A recent report suggests that we’ll see Brock at least twice a month for the next year, with more dates around WrestleMania 29. Again, this is hardly official and should be treated as rumors for the time being, since neither the WWE nor Brock have commented on their contract. However, it’s safe to say that whenever Brock does appear on Raw it will be heavily hyped, not unlike they did with The Rock this past year. The more excitement that builds around a Brock appearance, the more opportunities there are for a diverse fanbase to oscillate towards the WWE and take a break from UFC or other professional sports. In the end, both fans and WWE officials come out on top.

For many fans, there’s only one demographic that stands to lose now that Brock has returned: the mid-card. Many fans feel that Dolph Ziggler, Jack Swagger, Kofi Kingston, and The Miz each deserved a singles bout at WrestleMania. However, given the time necessary for Rock vs. Cena and Triple H vs. Taker, these younger talents were scrapped. Ideally, WrestleMania 29 will feature singles matches that highlight the vibrant young talent by showcasing men like Ziggler, Wade Barrett, or Kingston. Unfortunately, if WWE goes the way of Rock/Cena with their booking of Lesnar at WrestleMania 29, we might have to wait a little longer to see these fantastic mid-carders shine on the grandest stage of them all.

However, the mid-card can still benefit immensely from Brock’s involvement in WWE pay-per-views and television. When business is good, everyone benefits; Brock is sure to bring in good business. The Rock’s appearance at WrestleMania 28 forced new fans to notice younger talent like Ziggler, Kingston, Swagger, and Ryder. Having Brock main event a pay-per-view will bring in a slew of viewers who will obviously arrive to see Lesnar, but leave impressed by the fresh crop of mid-carders that the WWE is feverishly cultivating. Young talent in the WWE is really, really good right now. Even if someone doesn’t like wrestling at all, witnessing a guy like Dolph Ziggler sell a move will surely leave them entertained. We should celebrate the opportunity for Brock to act as an invitation for new fans to experience previously unknown talent in the WWE.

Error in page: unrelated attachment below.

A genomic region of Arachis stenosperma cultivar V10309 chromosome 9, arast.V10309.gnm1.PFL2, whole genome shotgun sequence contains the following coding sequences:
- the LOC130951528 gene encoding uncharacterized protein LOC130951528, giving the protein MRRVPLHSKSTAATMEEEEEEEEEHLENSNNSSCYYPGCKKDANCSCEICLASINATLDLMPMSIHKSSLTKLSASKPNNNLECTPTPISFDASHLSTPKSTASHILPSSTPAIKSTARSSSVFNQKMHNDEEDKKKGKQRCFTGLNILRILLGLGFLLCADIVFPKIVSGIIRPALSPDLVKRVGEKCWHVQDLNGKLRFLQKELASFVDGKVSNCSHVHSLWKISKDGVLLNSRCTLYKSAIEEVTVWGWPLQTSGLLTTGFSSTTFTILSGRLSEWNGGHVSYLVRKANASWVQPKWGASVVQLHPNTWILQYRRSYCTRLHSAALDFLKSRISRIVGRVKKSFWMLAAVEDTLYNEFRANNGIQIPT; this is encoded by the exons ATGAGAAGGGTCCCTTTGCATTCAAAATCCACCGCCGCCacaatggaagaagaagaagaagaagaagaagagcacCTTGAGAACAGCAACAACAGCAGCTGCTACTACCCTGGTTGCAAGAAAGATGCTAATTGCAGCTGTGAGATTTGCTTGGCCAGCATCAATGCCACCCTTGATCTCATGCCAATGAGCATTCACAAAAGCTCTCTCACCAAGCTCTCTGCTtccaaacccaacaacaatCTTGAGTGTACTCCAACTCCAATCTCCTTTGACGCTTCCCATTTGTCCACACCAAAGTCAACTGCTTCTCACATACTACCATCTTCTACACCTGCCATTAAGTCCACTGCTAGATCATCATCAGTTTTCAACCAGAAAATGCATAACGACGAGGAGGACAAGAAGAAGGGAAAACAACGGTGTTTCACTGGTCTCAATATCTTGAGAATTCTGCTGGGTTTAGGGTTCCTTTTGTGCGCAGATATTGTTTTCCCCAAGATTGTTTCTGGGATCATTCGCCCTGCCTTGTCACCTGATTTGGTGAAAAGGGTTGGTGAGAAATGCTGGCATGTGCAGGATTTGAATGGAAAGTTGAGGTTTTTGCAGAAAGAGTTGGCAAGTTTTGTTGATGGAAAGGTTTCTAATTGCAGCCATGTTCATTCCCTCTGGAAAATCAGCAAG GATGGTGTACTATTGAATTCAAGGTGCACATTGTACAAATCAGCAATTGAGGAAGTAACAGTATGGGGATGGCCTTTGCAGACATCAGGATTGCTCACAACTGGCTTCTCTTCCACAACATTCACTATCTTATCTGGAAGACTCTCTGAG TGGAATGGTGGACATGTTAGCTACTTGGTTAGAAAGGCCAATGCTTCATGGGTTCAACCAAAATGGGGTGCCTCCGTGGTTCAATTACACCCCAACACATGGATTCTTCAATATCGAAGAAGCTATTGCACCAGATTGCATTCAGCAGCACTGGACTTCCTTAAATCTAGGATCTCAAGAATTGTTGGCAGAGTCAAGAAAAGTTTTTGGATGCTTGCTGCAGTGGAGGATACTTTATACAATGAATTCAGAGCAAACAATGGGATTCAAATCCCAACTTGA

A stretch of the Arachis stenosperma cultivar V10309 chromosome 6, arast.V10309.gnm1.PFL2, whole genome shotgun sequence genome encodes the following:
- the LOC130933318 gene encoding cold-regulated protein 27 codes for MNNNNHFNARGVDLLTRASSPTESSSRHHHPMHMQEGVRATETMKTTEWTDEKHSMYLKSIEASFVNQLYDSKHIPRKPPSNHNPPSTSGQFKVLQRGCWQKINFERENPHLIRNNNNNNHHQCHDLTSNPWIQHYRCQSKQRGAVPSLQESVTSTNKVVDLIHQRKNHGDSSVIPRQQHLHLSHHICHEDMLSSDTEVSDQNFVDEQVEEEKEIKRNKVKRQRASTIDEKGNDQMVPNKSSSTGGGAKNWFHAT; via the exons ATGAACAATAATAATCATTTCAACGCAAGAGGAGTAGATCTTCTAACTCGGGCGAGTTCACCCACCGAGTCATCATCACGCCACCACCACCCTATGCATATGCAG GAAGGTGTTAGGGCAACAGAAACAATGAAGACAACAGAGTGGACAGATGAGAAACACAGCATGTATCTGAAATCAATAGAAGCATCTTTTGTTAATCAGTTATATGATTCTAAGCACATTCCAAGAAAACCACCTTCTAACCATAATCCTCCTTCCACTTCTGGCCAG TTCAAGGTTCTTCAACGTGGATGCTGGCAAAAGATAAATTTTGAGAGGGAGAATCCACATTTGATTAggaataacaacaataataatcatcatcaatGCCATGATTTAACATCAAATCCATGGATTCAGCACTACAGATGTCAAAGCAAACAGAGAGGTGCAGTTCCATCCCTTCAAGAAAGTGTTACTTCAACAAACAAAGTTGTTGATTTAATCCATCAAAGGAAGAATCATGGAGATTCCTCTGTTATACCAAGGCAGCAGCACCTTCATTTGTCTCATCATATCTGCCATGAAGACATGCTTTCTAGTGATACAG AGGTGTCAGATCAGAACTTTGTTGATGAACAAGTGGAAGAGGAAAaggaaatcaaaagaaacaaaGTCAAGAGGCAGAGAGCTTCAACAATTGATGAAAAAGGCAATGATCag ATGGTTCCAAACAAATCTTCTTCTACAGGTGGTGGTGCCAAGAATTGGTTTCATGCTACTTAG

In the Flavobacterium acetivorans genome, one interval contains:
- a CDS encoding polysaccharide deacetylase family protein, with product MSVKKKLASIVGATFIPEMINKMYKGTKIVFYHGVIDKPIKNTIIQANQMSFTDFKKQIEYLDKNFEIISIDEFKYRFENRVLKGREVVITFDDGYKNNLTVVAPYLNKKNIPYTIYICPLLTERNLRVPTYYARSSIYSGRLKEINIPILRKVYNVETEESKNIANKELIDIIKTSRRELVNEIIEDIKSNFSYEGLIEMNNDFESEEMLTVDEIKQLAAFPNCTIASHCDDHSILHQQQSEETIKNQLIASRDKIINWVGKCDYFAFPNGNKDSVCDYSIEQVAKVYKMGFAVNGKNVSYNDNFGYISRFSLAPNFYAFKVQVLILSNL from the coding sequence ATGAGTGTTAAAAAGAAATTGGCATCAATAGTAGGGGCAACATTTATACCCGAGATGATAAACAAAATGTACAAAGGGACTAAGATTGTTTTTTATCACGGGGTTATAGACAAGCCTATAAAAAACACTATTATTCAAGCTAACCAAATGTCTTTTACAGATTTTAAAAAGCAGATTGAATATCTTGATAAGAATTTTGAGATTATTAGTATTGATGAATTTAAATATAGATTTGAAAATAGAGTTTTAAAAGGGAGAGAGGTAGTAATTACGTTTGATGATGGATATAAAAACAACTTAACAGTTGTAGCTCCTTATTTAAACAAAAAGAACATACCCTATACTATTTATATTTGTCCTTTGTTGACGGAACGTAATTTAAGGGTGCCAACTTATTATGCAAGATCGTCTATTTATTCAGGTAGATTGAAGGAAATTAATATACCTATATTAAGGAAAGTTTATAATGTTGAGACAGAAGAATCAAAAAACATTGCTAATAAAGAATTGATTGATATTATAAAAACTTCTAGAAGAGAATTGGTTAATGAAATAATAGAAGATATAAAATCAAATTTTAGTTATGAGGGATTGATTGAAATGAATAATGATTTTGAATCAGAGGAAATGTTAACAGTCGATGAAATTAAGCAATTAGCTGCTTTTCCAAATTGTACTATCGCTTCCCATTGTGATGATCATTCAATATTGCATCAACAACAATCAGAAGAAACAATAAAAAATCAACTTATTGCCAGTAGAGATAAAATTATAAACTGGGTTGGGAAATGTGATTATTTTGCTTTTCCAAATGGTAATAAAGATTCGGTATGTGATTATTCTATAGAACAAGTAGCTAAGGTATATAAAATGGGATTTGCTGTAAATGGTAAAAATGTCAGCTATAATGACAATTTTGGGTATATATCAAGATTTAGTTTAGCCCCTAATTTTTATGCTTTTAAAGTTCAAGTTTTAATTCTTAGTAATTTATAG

Brock, Jericho, and The Rock returning this year proves something far greater in the larger context of WWE culture as a whole: it’s okay to come back. Guys don’t have to work themselves tirelessly and never take a vacation in fear of severing a relationship with Vince. In the long run, this mentality will hopefully lead to guys not working through injuries as often and pursuing extracurricular interests. John Cena deserves a long vacation from wrestling, as does Randy Orton. Both men have proven themselves to be consummate professionals and the epitome of superstardom in the WWE. It’s getting to a point where there will be little left to prove.

Remember how excited people were when John Cena made a surprise return at the Royal Rumble in 2008 after taking time off for an injury? Distance makes the heart grow fonder, WWE Universe. Brock Lesnar’s return to the WWE will hopefully send a message to wrestlers that it’s okay to leave the business for your own personal sanity and then return under your own terms without suffering repercussions from wrestling fans.




Author: Staff Writer